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      CommentAuthortj
    • CommentTimeSep 25th 2009
     
    what is the cleanest way to manage old revisions of documents?

    scrivener has snapshots, is there anything comparable?
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      CommentAuthorMaggot
    • CommentTimeSep 25th 2009
     
    This is all a matter of taste, but - consider just throwing them away. Deleting them permanently. Otherwise you'll end up with drafts all over the place. And no software will help organise it. All that clutter. Just get rid of it. It can't be any good otherwise it wouldn't be an old draft, it'd be a current draft. Sure, there might be some good lines in there; maybe keep them in a special document or external file or database (I use DevonThink, but find I'm using it less - I'm beginning to think "good lines" aren't all that important). Then use the Ulysses system to keep the previous draft and the current one only. Again, it's just my opinion, but - there are too many words in the world. We need fewer but better words. I might be wrong: plenty of really really good writers keep every word they've ever written.

    Robert
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      CommentAuthorhertze
    • CommentTimeSep 25th 2009
     
    I'd recommend using external versioning software, such as Git or Bazaar (see [this thread](http://www.the-soulmen.com/board/comments.php?DiscussionID=55)). Subversion works too, but not as fuss-free. Since they all are programmers tools they're a bit on the technical side. However, there are nice graphical client apps for Git and Subversion (not sure about Bazaar) for those who wants to stay away from the terminal.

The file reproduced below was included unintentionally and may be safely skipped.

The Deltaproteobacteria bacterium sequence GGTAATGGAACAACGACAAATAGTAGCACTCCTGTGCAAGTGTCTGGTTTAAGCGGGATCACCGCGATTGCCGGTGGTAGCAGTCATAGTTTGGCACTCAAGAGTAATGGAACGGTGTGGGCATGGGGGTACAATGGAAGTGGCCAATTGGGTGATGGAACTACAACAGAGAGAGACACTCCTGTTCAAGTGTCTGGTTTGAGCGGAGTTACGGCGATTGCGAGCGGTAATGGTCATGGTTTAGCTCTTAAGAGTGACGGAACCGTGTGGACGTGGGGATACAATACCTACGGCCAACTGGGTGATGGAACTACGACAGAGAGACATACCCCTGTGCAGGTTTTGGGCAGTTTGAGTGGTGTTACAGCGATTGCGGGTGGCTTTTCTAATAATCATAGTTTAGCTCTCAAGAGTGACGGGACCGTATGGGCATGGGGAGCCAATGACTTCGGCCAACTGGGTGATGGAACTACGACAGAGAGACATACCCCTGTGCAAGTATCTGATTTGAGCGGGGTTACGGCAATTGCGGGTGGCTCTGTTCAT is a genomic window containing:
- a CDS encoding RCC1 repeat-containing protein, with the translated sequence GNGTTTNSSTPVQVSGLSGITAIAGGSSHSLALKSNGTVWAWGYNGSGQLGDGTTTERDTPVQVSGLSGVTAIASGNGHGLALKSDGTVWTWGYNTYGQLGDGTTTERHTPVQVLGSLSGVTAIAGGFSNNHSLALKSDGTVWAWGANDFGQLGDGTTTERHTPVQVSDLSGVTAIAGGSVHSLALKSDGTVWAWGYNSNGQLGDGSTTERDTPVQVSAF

/Joakim
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      CommentAuthortj
    • CommentTimeSep 25th 2009
     
    I'll take a look at git, I'd hoped to keep it in the app, but we can't always have what we want.

    and about revisions...i change enough from draft to draft of poetry that i do sometimes feel that an earlier draft had something better than my current. i am certainly annoyed by having a few copies of poems, but it frees me up to do what i would like without worrying about regret. my revisions became so much less painful when i started doing numbered versioning. usually i will find that some of my changes added and some didn't. or that old phrasing that was bad before now fits....

    so, while i do understand your sentiment...i must say it isn't for me.
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      CommentAuthorabridge
    • CommentTimeNov 5th 2009
     
    I think you're missing a major bet here with regard to revisions. I'm just trying out Ulysses and was shocked that there isn't a way to roll back to previous versions of a document. Since you're just working with text you could store the differences between versions of files. You could even use the old VAX/VMS method of versioning with the ";" to separate file-name and version as in:

    myfile;1
    myfile;2

    This way it's easy for me to go back and see the changes that have been made to a document and to reconstruct things as needed.

    In many ways you've put a fancy wrapper around the old "roff" markup word processors of the '70s! And a very nice one too, with nice output features. What I'm suggesting is very much a 70s - early 80s idea but you might find it worthwhile. As a user I'd find it almost vital in this context.
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      CommentAuthormax
    • CommentTimeNov 10th 2009
     

    Yes and no. (what a great developer answer ;-) )

    Yes: We see the need for a versioning system, we know a lot of you want one.

    No: We don't believe any of the current implementations in any of the present writing tools is optimal. We have several ideas and these are lying here for quite some time now, revised in our brains, refined from time to time. It's just that other features have yet had a higher priority...